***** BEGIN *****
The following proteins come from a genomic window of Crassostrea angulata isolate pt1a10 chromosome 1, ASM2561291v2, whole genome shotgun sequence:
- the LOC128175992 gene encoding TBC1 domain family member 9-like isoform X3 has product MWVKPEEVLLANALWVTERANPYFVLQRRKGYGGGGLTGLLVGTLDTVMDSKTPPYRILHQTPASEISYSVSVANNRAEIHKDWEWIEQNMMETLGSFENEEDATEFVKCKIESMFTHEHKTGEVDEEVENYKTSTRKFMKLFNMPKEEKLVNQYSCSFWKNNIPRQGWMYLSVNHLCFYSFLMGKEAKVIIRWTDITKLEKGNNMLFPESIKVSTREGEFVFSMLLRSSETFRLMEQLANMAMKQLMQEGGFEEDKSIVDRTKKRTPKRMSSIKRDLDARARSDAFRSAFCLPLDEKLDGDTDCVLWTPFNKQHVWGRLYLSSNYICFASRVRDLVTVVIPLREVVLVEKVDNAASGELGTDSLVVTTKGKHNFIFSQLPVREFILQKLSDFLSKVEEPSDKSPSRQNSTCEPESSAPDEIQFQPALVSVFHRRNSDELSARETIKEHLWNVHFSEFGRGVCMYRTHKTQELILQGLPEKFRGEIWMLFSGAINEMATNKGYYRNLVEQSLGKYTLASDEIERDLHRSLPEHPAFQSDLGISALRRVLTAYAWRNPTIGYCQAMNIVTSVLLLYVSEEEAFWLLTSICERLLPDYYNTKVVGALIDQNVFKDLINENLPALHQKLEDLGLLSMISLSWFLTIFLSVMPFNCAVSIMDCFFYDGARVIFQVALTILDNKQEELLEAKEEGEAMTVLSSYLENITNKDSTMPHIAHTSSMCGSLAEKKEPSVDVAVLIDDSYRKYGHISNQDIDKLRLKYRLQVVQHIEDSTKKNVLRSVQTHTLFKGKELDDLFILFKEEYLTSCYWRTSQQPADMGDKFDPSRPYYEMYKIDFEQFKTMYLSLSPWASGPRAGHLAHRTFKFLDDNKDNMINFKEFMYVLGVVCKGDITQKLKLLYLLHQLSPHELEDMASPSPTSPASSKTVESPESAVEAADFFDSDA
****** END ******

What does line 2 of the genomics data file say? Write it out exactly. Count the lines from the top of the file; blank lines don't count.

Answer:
- the LOC128175992 gene encoding TBC1 domain family member 9-like isoform X3 has product MWVKPEEVLLANALWVTERANPYFVLQRRKGYGGGGLTGLLVGTLDTVMDSKTPPYRILHQTPASEISYSVSVANNRAEIHKDWEWIEQNMMETLGSFENEEDATEFVKCKIESMFTHEHKTGEVDEEVENYKTSTRKFMKLFNMPKEEKLVNQYSCSFWKNNIPRQGWMYLSVNHLCFYSFLMGKEAKVIIRWTDITKLEKGNNMLFPESIKVSTREGEFVFSMLLRSSETFRLMEQLANMAMKQLMQEGGFEEDKSIVDRTKKRTPKRMSSIKRDLDARARSDAFRSAFCLPLDEKLDGDTDCVLWTPFNKQHVWGRLYLSSNYICFASRVRDLVTVVIPLREVVLVEKVDNAASGELGTDSLVVTTKGKHNFIFSQLPVREFILQKLSDFLSKVEEPSDKSPSRQNSTCEPESSAPDEIQFQPALVSVFHRRNSDELSARETIKEHLWNVHFSEFGRGVCMYRTHKTQELILQGLPEKFRGEIWMLFSGAINEMATNKGYYRNLVEQSLGKYTLASDEIERDLHRSLPEHPAFQSDLGISALRRVLTAYAWRNPTIGYCQAMNIVTSVLLLYVSEEEAFWLLTSICERLLPDYYNTKVVGALIDQNVFKDLINENLPALHQKLEDLGLLSMISLSWFLTIFLSVMPFNCAVSIMDCFFYDGARVIFQVALTILDNKQEELLEAKEEGEAMTVLSSYLENITNKDSTMPHIAHTSSMCGSLAEKKEPSVDVAVLIDDSYRKYGHISNQDIDKLRLKYRLQVVQHIEDSTKKNVLRSVQTHTLFKGKELDDLFILFKEEYLTSCYWRTSQQPADMGDKFDPSRPYYEMYKIDFEQFKTMYLSLSPWASGPRAGHLAHRTFKFLDDNKDNMINFKEFMYVLGVVCKGDITQKLKLLYLLHQLSPHELEDMASPSPTSPASSKTVESPESAVEAADFFDSDA